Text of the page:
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The recent controversy on Chevron deal and the follow up political rumblings surrounding the PM’s son and her energy advisor on one side and Amar Desh editor on the other side has captivated nation’s attention for the last few weeks. While we debate how freedom of speech is being used to trash political opponents, or how political thuggery is trying to gag free speech, the very important issue of a specific corruption allegation is getting crowded out.
Let’s keep Mr Sajib Wajed or Mr Mahmudur Rahman out of the issue. Mahmudur rahman is making full use of the victimhood, and his showmanship on this issue is ugly. And Mr Wajed is also dragged in this issue unnecessarily or prematurely. It is an unfortunate fact of life for the children of politicians of Bangladesh and beyond that they are always under close scrutiny and often victim of rampant character assassination attempts.
However, leaving these individuals aside, we are still left with a specific corruption allegation that has merit enough to demand further discussion and scrutiny. Amar Desh reports a specific corruption report with copies of leaked official correspondence.
The specifics of the corruption allegation are self revealing. A $52 million job was allocated to Chevron without required transparency that includes a tender process. And while protesting the report, PM’s energy advisor repeatedly misrepresented facts. While he said there was no bid in three tenders, the fact is that the Government cancelled earlier lowest bid from Korean Company Hyundai only to award the job to Chevron. He also lied about his agenda for the US trip.
Instead of relying on Amar Desh, let’s turn to the premiere newspaper of Bangladesh, the Daily Star. The Daily Star printed at least seven reports on this specific issue. (Interestingly, while Amar Desh report is based on government documents, the Daily Star series report, as usual, is based on unnamed sources. But let’s leave this aside, as no one would accuse the Daily Star of partisan hatred of the current government, or Mr Mahfuz Anam, its editor, of ugly showmanship.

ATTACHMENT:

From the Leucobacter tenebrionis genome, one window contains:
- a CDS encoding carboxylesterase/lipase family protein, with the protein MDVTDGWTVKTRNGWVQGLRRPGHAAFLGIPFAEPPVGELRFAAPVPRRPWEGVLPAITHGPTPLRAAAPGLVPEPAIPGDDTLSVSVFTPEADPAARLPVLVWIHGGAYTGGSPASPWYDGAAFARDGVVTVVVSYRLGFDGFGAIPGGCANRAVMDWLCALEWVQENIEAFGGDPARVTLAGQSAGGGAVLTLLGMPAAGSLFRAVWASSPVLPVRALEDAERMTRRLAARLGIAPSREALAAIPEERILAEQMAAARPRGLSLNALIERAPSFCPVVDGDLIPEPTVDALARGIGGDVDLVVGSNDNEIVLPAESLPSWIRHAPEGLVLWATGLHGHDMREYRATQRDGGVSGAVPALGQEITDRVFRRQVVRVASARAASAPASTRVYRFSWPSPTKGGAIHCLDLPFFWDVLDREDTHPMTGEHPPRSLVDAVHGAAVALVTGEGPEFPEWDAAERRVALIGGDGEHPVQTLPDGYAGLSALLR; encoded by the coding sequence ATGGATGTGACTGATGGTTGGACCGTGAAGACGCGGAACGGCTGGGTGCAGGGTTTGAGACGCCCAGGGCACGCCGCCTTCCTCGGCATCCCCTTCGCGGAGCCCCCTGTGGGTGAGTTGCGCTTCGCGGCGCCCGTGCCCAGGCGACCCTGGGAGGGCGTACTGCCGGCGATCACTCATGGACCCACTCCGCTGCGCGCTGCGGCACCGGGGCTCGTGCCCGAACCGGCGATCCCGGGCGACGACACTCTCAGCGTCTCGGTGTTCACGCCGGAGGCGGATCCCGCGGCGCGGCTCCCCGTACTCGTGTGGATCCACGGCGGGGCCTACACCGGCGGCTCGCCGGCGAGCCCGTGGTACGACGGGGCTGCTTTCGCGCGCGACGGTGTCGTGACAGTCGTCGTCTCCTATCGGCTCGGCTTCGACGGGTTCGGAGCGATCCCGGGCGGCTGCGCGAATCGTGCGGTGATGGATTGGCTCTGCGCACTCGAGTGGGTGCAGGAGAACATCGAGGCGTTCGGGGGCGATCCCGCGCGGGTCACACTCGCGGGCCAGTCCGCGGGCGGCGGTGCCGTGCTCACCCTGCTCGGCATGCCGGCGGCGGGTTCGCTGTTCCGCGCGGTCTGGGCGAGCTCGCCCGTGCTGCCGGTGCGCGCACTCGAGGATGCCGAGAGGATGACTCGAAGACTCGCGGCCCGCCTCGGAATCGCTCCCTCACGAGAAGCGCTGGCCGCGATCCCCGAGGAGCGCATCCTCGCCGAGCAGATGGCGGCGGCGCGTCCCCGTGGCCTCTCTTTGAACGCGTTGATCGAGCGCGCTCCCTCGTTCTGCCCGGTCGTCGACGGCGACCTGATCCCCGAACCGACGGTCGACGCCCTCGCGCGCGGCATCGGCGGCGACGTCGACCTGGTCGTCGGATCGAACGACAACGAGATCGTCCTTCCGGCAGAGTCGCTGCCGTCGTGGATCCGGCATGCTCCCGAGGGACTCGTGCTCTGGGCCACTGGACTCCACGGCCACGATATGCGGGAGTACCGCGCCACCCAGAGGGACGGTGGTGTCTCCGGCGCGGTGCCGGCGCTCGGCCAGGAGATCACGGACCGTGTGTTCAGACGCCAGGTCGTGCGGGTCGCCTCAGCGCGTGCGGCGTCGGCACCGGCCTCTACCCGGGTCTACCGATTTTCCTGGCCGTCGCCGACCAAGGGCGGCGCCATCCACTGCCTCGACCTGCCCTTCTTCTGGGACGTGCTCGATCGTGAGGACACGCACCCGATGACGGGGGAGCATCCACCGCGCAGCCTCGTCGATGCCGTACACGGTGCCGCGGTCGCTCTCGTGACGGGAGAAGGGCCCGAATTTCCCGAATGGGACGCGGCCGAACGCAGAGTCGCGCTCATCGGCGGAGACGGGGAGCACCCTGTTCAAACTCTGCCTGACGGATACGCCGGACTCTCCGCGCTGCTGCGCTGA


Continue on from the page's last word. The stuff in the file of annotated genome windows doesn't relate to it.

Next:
a compressor station for gas distribution pipeline was being planned to be awarded to Chevron which would “… unduly give Chevron the authority to control major chunk of the country’s gas distribution system. This will definitely create a number of serious legal complications over the authority and ownership of the compressor station and the distribution pipeline” .
a gas transmission expert: “Even if we accept the idea of pumping PSC investment in compressor, I say Muchai gets no priority for a compressor station now. Because of high volume of gas produced by Chevron, the gas pressure at Muchai and onwards is 1024 pressure per inch (PSI). This pressure will stay for a couple of years at this point. But we need a compressor at Ashuganj where the pressure drops to 700-800psi. A number of new plants are being set up close to the Ashuganj pipeline system. Then why prioritise Muchai now?”
The same report also quotes another official: “Petrobangla’s extreme reliance on foreign investment in the gas sector has already created a precarious situation for the national exchequer. The cost of gas is now very high because foreign companies are producing more gas than the national companies which have been denied adequate funds for their healthy growth”.
On August 02 2009, based on undisclosed sources, a piece reports that:
” …Petrobangla continues to hammer hurriedly awarding US oil company Chevron the contract for an over-priced gas compressor station project in the Gas Transmission Company Ltd (GTCL) system through a questionable process by totally sidelining a host of technical and financial questions raised by a GTCL consultant.”
The report also quotes a GTCL consultant: “Chevron has not yet submitted its detailed technical and price proposals for Muchai station. An energy ministry approval would actually give Chevron a go-ahead without scrutinising what the GTCL is buying.”
According to Daily Star’s sources the report raised the following important points,
- The cost-recoverable Chevron’s Muchai station’s actual cost would be much higher than $ 52.7 m because this cost does not include two years’ operation and maintenance cost or that of spare parts.
- The sources also raised questions whether Petrobangla could bypass the cabinet’s approval for imposing a cost of $ 52.7 m for a GTCL project outside a PSC area just by making an interpretation of a PSC clause in favour of it.